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The AAPG/Datapages Combined Publications Database

Indonesian Petroleum Association


Proceedings of an International Conference on Petroleum Systems of SE Asia and Australasia, 1997
Pages 893-898

Geochemical and Petrological Techniques for Quantification of Petroleum Systems

P. Joseph Hamilton


A viable petroleum system must have rock components (source, reservoir and seal) suitably disposed in space and time which when subjected to certain physico-chemical processes in an appropriate framework of time and temperature will result in an economic accumulation of hydrocarbons.

This paper addresses the application of some novel geochemical and petrological methodologies that render better quantification of some of the rock and process components of a petroleum system. Case examples from the NW Shelf, Timor Sea and Papua New Guinea are presented to illustrate the increased confidence in the analysis of various petroleum systems. Two issues are addressed:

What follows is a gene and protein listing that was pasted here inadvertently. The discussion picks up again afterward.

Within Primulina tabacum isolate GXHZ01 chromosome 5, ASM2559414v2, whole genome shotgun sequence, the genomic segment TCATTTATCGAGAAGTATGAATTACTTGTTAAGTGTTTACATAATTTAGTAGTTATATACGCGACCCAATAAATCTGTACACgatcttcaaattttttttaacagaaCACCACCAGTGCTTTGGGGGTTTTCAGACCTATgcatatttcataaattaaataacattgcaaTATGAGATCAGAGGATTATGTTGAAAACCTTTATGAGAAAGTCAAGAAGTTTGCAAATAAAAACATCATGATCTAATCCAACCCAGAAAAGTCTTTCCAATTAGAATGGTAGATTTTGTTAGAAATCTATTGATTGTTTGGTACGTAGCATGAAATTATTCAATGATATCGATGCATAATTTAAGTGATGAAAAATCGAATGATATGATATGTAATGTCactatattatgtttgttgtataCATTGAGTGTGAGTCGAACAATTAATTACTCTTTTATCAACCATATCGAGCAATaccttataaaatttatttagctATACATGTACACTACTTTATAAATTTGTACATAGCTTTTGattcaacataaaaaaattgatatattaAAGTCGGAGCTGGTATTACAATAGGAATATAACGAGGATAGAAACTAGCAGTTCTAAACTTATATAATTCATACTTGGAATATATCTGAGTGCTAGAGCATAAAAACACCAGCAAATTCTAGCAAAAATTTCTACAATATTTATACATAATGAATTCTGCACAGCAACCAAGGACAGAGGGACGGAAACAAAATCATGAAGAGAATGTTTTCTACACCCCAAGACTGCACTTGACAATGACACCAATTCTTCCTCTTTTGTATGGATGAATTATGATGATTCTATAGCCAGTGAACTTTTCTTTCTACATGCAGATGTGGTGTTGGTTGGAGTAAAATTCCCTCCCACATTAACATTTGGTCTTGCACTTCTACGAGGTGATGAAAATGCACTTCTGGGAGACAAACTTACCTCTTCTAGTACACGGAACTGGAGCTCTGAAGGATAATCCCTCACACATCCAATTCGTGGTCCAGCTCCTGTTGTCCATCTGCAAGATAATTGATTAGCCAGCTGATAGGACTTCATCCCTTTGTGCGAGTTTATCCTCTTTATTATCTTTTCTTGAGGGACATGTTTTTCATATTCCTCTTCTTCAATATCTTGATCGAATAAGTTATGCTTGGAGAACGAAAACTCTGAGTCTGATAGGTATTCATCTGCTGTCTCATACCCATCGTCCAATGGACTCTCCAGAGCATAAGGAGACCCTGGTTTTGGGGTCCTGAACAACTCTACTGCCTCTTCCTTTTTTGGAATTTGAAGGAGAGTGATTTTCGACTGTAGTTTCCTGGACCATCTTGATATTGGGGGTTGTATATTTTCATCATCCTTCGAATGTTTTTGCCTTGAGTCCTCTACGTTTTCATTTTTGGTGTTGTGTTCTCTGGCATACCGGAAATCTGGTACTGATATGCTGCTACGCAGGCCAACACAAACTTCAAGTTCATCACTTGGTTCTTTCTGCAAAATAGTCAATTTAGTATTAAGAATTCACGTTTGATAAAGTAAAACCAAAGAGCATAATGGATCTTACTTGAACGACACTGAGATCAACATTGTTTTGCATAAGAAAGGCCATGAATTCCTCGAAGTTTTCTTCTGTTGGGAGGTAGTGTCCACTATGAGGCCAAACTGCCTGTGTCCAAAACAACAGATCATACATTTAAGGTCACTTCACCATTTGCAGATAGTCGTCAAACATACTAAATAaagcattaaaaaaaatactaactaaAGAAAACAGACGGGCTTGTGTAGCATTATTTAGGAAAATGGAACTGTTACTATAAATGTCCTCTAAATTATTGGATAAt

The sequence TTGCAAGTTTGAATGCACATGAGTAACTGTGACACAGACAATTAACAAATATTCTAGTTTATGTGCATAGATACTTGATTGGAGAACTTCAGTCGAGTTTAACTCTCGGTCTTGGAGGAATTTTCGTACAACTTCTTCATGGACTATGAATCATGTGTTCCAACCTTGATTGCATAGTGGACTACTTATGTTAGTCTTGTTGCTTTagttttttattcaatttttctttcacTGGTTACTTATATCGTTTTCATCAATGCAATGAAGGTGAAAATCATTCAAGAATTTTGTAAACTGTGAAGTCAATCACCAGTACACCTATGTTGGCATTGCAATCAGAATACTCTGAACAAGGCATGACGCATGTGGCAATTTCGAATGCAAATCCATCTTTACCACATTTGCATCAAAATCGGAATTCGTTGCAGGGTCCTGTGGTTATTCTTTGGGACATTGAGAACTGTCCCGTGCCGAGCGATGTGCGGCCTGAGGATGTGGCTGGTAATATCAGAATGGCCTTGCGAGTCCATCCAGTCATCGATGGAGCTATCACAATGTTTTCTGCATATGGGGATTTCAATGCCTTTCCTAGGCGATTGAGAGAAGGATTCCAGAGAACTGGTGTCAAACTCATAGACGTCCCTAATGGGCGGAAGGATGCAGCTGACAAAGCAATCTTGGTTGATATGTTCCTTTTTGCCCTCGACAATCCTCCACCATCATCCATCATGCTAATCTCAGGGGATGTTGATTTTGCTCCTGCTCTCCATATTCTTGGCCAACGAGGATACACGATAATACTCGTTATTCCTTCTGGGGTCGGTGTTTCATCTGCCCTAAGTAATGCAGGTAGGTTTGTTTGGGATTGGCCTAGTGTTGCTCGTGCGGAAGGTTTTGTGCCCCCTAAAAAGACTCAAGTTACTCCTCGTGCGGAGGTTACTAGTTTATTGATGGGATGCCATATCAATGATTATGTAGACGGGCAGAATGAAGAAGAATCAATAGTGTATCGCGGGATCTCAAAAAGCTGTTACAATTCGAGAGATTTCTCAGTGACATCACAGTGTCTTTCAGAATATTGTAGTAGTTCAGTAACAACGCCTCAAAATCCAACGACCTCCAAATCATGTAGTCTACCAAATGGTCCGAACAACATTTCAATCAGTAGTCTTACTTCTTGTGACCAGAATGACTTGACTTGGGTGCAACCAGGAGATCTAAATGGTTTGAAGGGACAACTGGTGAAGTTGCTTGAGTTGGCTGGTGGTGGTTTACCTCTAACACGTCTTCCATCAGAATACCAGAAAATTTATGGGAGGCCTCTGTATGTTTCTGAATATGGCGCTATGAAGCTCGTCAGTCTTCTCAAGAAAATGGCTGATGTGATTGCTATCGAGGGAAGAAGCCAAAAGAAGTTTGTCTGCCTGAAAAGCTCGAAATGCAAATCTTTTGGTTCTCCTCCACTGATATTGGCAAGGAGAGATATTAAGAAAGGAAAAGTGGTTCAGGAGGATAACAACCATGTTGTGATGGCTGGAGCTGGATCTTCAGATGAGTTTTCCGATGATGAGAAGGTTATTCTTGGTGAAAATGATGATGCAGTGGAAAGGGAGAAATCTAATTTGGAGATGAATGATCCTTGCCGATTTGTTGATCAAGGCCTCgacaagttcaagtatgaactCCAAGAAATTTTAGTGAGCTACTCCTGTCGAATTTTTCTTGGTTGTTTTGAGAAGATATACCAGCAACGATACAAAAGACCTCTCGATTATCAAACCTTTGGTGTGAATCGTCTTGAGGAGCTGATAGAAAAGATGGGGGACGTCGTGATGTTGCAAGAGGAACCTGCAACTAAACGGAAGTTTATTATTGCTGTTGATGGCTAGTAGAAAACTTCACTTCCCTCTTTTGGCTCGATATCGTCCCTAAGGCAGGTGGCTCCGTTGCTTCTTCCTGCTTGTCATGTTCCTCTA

(i) use of Strontium isotope chronostratigraphy in thick Tertiary limestone cover for delineation of subsurface structure in the Papuan ford belt. In this region the mountainous and karstic terrain prohibit the acquisition of seismic data for structural mapping and the available conventional correlation tools lack the required resolution.

(ii) assessment of the oil potential of gas discoveries - an issue of importance where the gas discovery is sub economic and/or where the petroleum system analysis identified the targeted structure as having oil charge. Oil bearing fluid inclusions may be the only indication of a palaeo oil charge and its volume. Such inclusions can now be analysed for organic chemical indicators of maturity and source rock characterisation.

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